62. - Norseman - Wednesday, Mar 27, 13 @ 3:37 pm:


    No Cap, I’ve never been a legislator. I didn’t have any role in pension policy or advise the staff or agencies I worked for to skip pension payments. Like all employees, I paid everything I was asked to pay.

    It’s unfortunate that folks wanting to cut our pensions want to throw out this red herring that we had something to do with the problem. Was even more disconcerting are the folks that continue spreading this goofiness despite being informed that there were lawsuits seeking to force the state to do the right thing. The courts ruled that the constitution required pension payments, but not required the state to pay a specific amount into the funds.

    Cap, all we can do is keep fighting this maliciousness and ignorance.

  63. - thechampaignlife - Wednesday, Mar 27, 13 @ 3:48 pm:

    muon, thanks for pointing me to that report. Drilling into the data further, I see that the $9.1B is the total expense. Looking at tables 10, 16, 22, 28, and 34, the employee contribution is $1.5B which leaves $7.6B for the state. Chart 5 shows the state already bearing $7.4B between the regular contribution and bond payments. So, once the bonds are paid off, we’d be able to go pay-as-you-go for just $200M more than we’re paying today. Pair that with a couple percentage points more in employee contributions, cost shifts, or other fully constitutional options and the cost to the State drops to a fully sustainable level.

  64. - Publius - Wednesday, Mar 27, 13 @ 3:52 pm:

    Actually, there is notba

  65. - PublicServant - Wednesday, Mar 27, 13 @ 3:58 pm:

    Explain why you feel GASb 68 hints at a 20 year term, Judgement.

  66. - Publius - Wednesday, Mar 27, 13 @ 3:59 pm:

    Actually there is not a pension problem as much as a spending problem. For years the governor and legislature have chosen to spend increasing amounts of money that they didn’t have on other state services like medicaid and education. They took money committed to pensions to do that. Can’t continue to short pensions, so now there is a problem. You can’t constitutionaly cut pensions, but you can cut entitlements and expenditures in other areas. But that takes guts. Easier to screw the teachers and firemen and police men and employees who have spent careers doing he state’s work.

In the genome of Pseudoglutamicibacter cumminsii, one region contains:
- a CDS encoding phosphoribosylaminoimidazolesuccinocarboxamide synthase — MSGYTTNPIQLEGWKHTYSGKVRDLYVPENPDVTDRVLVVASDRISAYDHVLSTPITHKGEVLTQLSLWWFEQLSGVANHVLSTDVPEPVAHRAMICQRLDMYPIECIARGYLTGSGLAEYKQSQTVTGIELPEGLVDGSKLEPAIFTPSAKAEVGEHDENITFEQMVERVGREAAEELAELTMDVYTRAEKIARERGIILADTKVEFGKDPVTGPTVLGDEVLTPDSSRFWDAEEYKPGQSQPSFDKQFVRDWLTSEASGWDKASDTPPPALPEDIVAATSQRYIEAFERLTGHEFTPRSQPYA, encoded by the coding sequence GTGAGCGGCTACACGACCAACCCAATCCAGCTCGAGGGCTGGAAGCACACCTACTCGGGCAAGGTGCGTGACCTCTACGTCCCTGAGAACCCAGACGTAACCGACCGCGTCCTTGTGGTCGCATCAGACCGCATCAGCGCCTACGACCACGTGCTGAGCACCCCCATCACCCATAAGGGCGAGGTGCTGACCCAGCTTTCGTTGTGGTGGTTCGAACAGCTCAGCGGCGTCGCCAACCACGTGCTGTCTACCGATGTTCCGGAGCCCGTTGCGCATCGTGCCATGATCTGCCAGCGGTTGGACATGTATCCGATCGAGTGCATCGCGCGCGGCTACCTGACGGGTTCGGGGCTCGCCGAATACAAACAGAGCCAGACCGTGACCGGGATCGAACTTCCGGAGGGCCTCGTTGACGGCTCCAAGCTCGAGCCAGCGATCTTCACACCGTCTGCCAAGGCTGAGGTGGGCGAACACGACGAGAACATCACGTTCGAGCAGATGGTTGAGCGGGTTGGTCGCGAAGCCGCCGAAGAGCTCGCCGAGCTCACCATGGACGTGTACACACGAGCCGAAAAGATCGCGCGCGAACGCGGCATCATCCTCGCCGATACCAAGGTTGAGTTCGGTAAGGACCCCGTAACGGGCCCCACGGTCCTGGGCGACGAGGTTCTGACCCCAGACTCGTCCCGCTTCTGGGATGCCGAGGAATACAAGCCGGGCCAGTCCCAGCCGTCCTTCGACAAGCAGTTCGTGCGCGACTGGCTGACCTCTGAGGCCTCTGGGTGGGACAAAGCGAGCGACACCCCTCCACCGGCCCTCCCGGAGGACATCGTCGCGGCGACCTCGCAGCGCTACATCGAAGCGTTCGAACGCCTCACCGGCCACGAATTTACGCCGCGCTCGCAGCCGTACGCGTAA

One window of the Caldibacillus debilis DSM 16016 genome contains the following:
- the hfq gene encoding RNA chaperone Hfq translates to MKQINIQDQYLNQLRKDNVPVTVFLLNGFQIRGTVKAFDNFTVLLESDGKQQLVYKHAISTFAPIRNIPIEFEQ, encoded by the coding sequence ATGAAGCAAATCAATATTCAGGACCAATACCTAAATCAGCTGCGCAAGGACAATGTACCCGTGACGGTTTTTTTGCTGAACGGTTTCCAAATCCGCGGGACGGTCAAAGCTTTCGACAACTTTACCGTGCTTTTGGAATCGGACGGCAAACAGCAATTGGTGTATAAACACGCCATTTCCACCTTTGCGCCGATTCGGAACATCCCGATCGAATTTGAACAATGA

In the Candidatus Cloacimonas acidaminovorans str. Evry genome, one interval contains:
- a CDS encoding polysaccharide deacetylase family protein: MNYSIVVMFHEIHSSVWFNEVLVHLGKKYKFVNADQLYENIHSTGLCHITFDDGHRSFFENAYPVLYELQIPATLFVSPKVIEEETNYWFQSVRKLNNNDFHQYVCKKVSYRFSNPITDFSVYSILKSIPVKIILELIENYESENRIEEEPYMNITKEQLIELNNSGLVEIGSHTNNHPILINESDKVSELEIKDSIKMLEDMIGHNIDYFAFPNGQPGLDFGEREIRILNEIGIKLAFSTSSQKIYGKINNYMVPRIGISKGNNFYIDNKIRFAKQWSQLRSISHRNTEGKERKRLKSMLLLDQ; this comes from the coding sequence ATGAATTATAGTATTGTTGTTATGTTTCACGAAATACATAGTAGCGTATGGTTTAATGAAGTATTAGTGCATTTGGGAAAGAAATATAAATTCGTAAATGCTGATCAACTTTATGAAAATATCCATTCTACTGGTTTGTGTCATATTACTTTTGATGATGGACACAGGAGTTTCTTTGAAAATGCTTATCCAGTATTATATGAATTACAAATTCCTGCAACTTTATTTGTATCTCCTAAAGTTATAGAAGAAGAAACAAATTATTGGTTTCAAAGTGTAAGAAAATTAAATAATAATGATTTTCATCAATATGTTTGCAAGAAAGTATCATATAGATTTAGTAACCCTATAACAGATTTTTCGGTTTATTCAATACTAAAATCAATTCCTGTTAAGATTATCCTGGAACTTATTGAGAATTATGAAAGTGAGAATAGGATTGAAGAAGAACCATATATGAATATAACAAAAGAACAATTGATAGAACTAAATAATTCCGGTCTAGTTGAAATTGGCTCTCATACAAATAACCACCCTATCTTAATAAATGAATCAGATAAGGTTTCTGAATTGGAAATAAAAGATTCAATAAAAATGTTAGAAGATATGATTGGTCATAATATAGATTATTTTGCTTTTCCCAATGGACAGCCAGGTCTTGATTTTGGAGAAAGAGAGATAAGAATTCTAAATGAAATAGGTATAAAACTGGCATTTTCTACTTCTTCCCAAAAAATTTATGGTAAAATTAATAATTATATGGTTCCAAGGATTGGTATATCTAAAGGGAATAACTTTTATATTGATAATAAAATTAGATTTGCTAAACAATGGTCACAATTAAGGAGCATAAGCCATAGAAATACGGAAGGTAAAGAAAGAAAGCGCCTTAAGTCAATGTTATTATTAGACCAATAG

67. - muon - Wednesday, Mar 27, 13 @ 4:14 pm:

    thechampaignlife, what you say is fine except that some of those bonds are years away from retirement. About 700 M$ is freed up in 2016, but then its another four years for the next big chunk, and the last don’t retire until after 2033. So one problem with a plan to pay as one goes is how to get through the years in the in the short and mid term.

  68. - Judgment Day - Wednesday, Mar 27, 13 @ 4:58 pm:

    “Explain why you feel GASB 68 hints at a 20 year term, Judgement.”

    PS, here’s why. Much of GASB 68 is oriented into 10 year terms/increments (both going backwards and forwards). It some places (such as the ‘mark-to-market provisions contained in GASB 67 [effective 06.15.2013], it’s based upon prior 5 years).

    But here’s the real game changer with GASB 68: You have to explain/document all your fiscal assumptions, and in being practical about it, when you have to get out to 10 years going forward, that’s tough. 20 years going forward is pretty far out there. Beyond that, it’s pretty much guesswork.

    Realize, many local and state governments currently would not be compliant with GASB 68 ‘Guidelines’ as of today. That’s why when the ‘Guidelines’ were first proposed last year, they gave a 2 year implementation period, so they could start accumulating data, or more likely, contract with outside entities to perform the work.